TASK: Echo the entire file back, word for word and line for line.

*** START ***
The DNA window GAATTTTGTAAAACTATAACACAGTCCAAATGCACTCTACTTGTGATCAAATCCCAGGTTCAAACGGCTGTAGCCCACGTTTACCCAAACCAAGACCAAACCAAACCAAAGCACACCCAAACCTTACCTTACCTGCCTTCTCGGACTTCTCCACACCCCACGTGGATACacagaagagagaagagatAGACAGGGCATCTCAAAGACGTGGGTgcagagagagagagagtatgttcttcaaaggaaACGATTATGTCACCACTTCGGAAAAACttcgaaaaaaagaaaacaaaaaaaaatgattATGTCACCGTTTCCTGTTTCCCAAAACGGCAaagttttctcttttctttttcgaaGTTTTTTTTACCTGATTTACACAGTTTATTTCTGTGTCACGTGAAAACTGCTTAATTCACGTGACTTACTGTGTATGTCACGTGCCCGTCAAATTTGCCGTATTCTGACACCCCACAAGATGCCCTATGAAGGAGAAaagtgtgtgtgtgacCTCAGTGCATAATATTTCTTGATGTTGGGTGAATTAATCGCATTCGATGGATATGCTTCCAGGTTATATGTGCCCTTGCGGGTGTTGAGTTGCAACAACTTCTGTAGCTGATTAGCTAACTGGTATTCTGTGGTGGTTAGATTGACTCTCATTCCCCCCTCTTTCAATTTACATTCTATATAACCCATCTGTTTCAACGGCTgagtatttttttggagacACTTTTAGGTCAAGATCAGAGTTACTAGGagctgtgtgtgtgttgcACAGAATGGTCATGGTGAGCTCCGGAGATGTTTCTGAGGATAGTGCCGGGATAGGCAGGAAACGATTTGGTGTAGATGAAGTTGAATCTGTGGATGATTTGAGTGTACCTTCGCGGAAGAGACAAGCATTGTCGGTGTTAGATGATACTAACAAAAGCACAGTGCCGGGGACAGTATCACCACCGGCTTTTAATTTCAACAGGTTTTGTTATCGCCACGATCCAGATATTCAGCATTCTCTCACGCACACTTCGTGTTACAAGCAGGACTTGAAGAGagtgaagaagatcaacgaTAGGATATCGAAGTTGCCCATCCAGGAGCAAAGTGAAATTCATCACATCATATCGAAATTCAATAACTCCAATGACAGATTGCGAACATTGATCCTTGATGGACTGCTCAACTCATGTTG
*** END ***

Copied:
The DNA window GAATTTTGTAAAACTATAACACAGTCCAAATGCACTCTACTTGTGATCAAATCCCAGGTTCAAACGGCTGTAGCCCACGTTTACCCAAACCAAGACCAAACCAAACCAAAGCACACCCAAACCTTACCTTACCTGCCTTCTCGGACTTCTCCACACCCCACGTGGATACacagaagagagaagagatAGACAGGGCATCTCAAAGACGTGGGTgcagagagagagagagtatgttcttcaaaggaaACGATTATGTCACCACTTCGGAAAAACttcgaaaaaaagaaaacaaaaaaaaatgattATGTCACCGTTTCCTGTTTCCCAAAACGGCAaagttttctcttttctttttcgaaGTTTTTTTTACCTGATTTACACAGTTTATTTCTGTGTCACGTGAAAACTGCTTAATTCACGTGACTTACTGTGTATGTCACGTGCCCGTCAAATTTGCCGTATTCTGACACCCCACAAGATGCCCTATGAAGGAGAAaagtgtgtgtgtgacCTCAGTGCATAATATTTCTTGATGTTGGGTGAATTAATCGCATTCGATGGATATGCTTCCAGGTTATATGTGCCCTTGCGGGTGTTGAGTTGCAACAACTTCTGTAGCTGATTAGCTAACTGGTATTCTGTGGTGGTTAGATTGACTCTCATTCCCCCCTCTTTCAATTTACATTCTATATAACCCATCTGTTTCAACGGCTgagtatttttttggagacACTTTTAGGTCAAGATCAGAGTTACTAGGagctgtgtgtgtgttgcACAGAATGGTCATGGTGAGCTCCGGAGATGTTTCTGAGGATAGTGCCGGGATAGGCAGGAAACGATTTGGTGTAGATGAAGTTGAATCTGTGGATGATTTGAGTGTACCTTCGCGGAAGAGACAAGCATTGTCGGTGTTAGATGATACTAACAAAAGCACAGTGCCGGGGACAGTATCACCACCGGCTTTTAATTTCAACAGGTTTTGTTATCGCCACGATCCAGATATTCAGCATTCTCTCACGCACACTTCGTGTTACAAGCAGGACTTGAAGAGagtgaagaagatcaacgaTAGGATATCGAAGTTGCCCATCCAGGAGCAAAGTGAAATTCATCACATCATATCGAAATTCAATAACTCCAATGACAGATTGCGAACATTGATCCTTGATGGACTGCTCAACTCATGTTG